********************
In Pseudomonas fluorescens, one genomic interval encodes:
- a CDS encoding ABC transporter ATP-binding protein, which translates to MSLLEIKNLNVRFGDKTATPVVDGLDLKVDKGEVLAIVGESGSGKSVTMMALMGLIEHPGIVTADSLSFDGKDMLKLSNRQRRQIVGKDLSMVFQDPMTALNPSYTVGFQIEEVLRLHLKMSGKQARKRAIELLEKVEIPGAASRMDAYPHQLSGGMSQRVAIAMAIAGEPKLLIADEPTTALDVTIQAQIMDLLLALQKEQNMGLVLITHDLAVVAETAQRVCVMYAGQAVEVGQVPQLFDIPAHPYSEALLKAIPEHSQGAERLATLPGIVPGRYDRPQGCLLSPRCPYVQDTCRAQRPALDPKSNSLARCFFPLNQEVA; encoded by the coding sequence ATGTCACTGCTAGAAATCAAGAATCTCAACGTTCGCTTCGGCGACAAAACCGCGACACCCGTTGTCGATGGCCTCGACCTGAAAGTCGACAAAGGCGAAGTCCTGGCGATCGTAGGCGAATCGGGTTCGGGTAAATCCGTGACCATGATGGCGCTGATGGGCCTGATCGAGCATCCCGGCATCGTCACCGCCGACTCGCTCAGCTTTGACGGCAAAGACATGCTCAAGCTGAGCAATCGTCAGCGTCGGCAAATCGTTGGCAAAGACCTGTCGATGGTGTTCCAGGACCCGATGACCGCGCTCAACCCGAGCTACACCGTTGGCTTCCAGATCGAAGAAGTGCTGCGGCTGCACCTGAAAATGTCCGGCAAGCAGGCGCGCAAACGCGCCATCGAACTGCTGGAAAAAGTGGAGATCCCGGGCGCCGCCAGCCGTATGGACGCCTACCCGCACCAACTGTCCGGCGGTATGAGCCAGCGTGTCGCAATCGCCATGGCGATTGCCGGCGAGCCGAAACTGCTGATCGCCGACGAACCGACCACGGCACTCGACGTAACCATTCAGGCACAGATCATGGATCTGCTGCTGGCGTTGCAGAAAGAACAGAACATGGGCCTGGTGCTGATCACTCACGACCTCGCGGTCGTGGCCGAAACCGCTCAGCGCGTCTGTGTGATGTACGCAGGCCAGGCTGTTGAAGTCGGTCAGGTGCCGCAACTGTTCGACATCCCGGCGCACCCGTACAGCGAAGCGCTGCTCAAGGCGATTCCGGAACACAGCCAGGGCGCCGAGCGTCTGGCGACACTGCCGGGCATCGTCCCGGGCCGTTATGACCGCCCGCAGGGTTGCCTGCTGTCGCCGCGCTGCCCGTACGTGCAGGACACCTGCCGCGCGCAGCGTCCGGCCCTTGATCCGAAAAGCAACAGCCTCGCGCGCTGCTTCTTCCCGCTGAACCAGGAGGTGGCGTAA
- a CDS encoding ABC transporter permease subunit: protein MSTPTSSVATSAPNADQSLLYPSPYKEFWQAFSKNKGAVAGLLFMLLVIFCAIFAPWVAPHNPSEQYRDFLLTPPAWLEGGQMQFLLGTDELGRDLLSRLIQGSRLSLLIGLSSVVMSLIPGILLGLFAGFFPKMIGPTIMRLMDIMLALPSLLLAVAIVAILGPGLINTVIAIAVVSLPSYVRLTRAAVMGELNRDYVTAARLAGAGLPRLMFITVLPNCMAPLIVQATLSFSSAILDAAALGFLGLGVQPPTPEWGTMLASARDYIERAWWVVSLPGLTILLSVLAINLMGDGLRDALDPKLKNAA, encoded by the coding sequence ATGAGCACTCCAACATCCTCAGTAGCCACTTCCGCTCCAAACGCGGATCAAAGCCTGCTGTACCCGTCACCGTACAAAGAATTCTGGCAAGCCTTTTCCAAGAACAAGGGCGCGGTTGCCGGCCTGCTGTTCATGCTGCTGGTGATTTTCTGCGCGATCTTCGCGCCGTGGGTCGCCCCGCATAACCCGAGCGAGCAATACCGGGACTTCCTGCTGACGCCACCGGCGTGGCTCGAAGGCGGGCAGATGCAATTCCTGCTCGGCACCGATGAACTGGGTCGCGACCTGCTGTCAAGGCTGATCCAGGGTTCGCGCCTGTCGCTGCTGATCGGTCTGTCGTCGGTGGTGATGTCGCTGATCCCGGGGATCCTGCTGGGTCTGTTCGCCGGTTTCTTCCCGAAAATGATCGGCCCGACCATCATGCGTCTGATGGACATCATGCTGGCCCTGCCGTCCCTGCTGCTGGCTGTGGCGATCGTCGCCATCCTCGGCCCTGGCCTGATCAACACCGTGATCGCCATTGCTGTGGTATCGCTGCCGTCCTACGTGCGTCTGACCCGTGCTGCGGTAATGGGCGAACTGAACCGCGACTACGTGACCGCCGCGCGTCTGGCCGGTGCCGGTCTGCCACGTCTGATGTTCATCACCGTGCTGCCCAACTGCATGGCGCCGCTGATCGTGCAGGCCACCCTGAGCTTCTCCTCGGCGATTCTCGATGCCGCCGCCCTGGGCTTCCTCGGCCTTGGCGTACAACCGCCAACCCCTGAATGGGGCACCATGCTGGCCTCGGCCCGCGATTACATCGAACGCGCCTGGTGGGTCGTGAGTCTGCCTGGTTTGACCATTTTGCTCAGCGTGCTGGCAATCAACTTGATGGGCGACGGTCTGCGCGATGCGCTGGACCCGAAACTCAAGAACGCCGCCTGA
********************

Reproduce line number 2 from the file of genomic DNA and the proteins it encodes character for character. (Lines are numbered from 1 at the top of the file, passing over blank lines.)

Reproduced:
- a CDS encoding ABC transporter ATP-binding protein, which translates to MSLLEIKNLNVRFGDKTATPVVDGLDLKVDKGEVLAIVGESGSGKSVTMMALMGLIEHPGIVTADSLSFDGKDMLKLSNRQRRQIVGKDLSMVFQDPMTALNPSYTVGFQIEEVLRLHLKMSGKQARKRAIELLEKVEIPGAASRMDAYPHQLSGGMSQRVAIAMAIAGEPKLLIADEPTTALDVTIQAQIMDLLLALQKEQNMGLVLITHDLAVVAETAQRVCVMYAGQAVEVGQVPQLFDIPAHPYSEALLKAIPEHSQGAERLATLPGIVPGRYDRPQGCLLSPRCPYVQDTCRAQRPALDPKSNSLARCFFPLNQEVA; encoded by the coding sequence ATGTCACTGCTAGAAATCAAGAATCTCAACGTTCGCTTCGGCGACAAAACCGCGACACCCGTTGTCGATGGCCTCGACCTGAAAGTCGACAAAGGCGAAGTCCTGGCGATCGTAGGCGAATCGGGTTCGGGTAAATCCGTGACCATGATGGCGCTGATGGGCCTGATCGAGCATCCCGGCATCGTCACCGCCGACTCGCTCAGCTTTGACGGCAAAGACATGCTCAAGCTGAGCAATCGTCAGCGTCGGCAAATCGTTGGCAAAGACCTGTCGATGGTGTTCCAGGACCCGATGACCGCGCTCAACCCGAGCTACACCGTTGGCTTCCAGATCGAAGAAGTGCTGCGGCTGCACCTGAAAATGTCCGGCAAGCAGGCGCGCAAACGCGCCATCGAACTGCTGGAAAAAGTGGAGATCCCGGGCGCCGCCAGCCGTATGGACGCCTACCCGCACCAACTGTCCGGCGGTATGAGCCAGCGTGTCGCAATCGCCATGGCGATTGCCGGCGAGCCGAAACTGCTGATCGCCGACGAACCGACCACGGCACTCGACGTAACCATTCAGGCACAGATCATGGATCTGCTGCTGGCGTTGCAGAAAGAACAGAACATGGGCCTGGTGCTGATCACTCACGACCTCGCGGTCGTGGCCGAAACCGCTCAGCGCGTCTGTGTGATGTACGCAGGCCAGGCTGTTGAAGTCGGTCAGGTGCCGCAACTGTTCGACATCCCGGCGCACCCGTACAGCGAAGCGCTGCTCAAGGCGATTCCGGAACACAGCCAGGGCGCCGAGCGTCTGGCGACACTGCCGGGCATCGTCCCGGGCCGTTATGACCGCCCGCAGGGTTGCCTGCTGTCGCCGCGCTGCCCGTACGTGCAGGACACCTGCCGCGCGCAGCGTCCGGCCCTTGATCCGAAAAGCAACAGCCTCGCGCGCTGCTTCTTCCCGCTGAACCAGGAGGTGGCGTAA